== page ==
EXCLUSIVE: Classicalite Q&A with George Fetner
Classicalites, George Fetner needs your help.
As we told you in this week's Quickies, the composer, administrator, guitarist and all-around good guy is raising funds, via Kickstarter, to put out his debut album of computer-generated compositions--Beneath the Ice.
On vinyl, no less (download code included).
To help get the word out further, Classicalite spoke with Mr. Fetner regarding his campaign, the nature of computer music as well as how he's able to function in all his many, many roles.
Classicalite: I guess the first question, George, is why Kickstarter? Were you inspired by a particular campaign there, like maybe Jessica Tang's one for Mauricio Kagel's Dressur? I know I was.
George Fetner: Primarily, the reason I chose Kickstarter is that a lot of friends have used it, and I actually like the idea that you have to meet your goal before you can receive the donations. It gives you incentive to push your project and really stand behind your work. I relied mostly on the positive experiences I had in backing other projects, and it was exciting to see so many unique and artistic projects get fully funded.
C: To that end, any comment on the recent trend of celebrities such as Amanda Palmer, Zach Braff, Zosia Mamet or even Spike Lee--that is, those who don't need funding--pleading for fans' cash?
GF: I've thought about this a lot, actually. I wasn't always a fan of Kickstarter since I come from the sweaty, practice room work ethic of getting your job done and saving up your gig money so you can spend it on your next big goal. But some projects are harder to fund with your own money, and in my case, not many people know how enthusiastic I am about composing computer-generated pieces. Trying it this way allows me to gain some exposure and also to be able to make the kind of detailed-oriented and much revised album that this kind of music requires. In the case of Spike Lee, a Kickstarter project for a million bucks is a much different project than what I'm trying to do, and his reputation is an another universe than mine is, so I can't really compare. Perhaps in his case, it's a way for fans and enthusiasts to get a piece of the action, which I think is a good thing. And in every case of Kickstarter projects, the person who is asking for donations can't help but be challenged to make the best possible product that so many people are supporting.
C: People often think of electronic music, especially academic computer music, as this cold, inert genre. But from Milton Babbitt's Philomel to Kaija Saariaho's Noa Noa, there's a rich tradition of real, live human interaction. How do you see/hear Beneath the Ice fitting in. Or is this record, forgiven the pun, "beneath" all that?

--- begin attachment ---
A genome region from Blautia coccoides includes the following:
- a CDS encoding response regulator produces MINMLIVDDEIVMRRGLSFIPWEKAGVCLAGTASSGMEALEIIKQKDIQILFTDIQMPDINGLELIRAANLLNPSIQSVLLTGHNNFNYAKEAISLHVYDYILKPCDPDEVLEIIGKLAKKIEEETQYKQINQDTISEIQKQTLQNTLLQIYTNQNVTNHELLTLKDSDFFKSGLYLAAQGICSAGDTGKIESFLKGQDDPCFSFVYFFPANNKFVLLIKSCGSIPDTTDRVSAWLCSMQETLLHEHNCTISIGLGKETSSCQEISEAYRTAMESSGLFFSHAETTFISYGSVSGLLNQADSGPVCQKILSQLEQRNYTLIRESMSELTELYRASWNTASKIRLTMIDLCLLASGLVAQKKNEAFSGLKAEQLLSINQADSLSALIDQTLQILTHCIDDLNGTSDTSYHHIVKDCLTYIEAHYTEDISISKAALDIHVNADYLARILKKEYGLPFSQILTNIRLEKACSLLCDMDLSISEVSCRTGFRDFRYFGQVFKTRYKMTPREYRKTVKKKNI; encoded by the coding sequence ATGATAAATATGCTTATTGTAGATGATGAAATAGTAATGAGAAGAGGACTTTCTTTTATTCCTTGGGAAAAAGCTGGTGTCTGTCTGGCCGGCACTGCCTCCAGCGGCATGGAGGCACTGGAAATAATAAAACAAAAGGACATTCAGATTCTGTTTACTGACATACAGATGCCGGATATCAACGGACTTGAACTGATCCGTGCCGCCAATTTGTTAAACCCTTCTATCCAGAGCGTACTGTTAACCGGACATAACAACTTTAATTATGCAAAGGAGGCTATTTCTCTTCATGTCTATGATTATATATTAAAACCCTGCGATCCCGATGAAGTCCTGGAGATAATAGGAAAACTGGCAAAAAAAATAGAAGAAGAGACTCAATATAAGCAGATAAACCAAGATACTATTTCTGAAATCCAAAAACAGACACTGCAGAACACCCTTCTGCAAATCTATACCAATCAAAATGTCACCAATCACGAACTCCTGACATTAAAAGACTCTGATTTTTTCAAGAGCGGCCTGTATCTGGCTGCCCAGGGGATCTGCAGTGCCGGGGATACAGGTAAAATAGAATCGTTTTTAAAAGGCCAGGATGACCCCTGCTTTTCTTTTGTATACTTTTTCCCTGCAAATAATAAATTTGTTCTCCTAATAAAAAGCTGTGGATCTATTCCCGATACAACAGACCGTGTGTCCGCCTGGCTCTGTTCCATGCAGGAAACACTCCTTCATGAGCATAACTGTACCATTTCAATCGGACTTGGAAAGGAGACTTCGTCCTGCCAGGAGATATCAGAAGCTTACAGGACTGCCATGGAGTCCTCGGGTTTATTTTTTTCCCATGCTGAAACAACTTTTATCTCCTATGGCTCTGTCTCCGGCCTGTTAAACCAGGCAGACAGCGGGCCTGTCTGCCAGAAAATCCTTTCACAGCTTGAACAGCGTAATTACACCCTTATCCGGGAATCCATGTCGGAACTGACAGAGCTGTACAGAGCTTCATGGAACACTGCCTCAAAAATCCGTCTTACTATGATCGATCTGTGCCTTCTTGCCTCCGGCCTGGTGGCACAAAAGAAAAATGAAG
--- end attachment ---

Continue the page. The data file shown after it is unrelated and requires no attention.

GF: One of the reasons I decided to make the record is that the pieces share a common timbral thread, and that while a major component of the pieces is electronic, the human performances keep the pieces organic. I don't do a lot with equations or anything math-based. My computer music is much more visually and aurally-based, which I think you can hear pretty easily. While it's not a primary goal for composing this kind of music, I guess I am trying to keep that tradition alive, hopefully in my own way.
C: Speaking of humans, you've assembled quite the performance personnel for this album. How did the roster come about--getting such fine players?
GF: One of the great things about working at the University of South Carolina is interacting with fantastic performers, professionally and socially. Brad Edwards, for example, approached me about writing a piece for him because he knew I liked improvisation, and he wanted a piece that would let him do that extensively. I knew Mike Harley would be interested in a piece for bassoon and guitar pedals since he is a champion of experimental music. It's really about connecting to the performers and establishing the trust that we'll both give each other something good to work with.
C: Finally, be it your Phish-inspired band Pinna, your more acoustic compositions or this new record of electro-acoustic works, you certainly wear many musical hats. Is there ever a time when it's hard to reconcile such eclecticism?
GF: For years I tried to identify what I wanted to spend most of my musical time on, and I would try to compartmentalize my interests. But I've given up that notion because I like to play lots of different types of music. I'm playing a gig with a blues band tonight, recording for the new electronic album this week, rehearsing for a Pinna show next week and sketching for a new guitar duo piece. (I haven't written a chamber piece for guitar since high school.) While I have the energy to keep up with my interests, I might as well, right? Why fight what you love to do?© 2016 The Classical Art, All rights reserved. Do not reproduce without permission.
TagsEXCLUSIVE, Classicalite Q&A, George Fetner, Kickstarter, Mauricio Kagel, Amanda Palmer, Zach Braff, Milton Babbitt, Kaija Saariaho, University of South Carolina, Bradley Edwards, Michael Harley, Pinna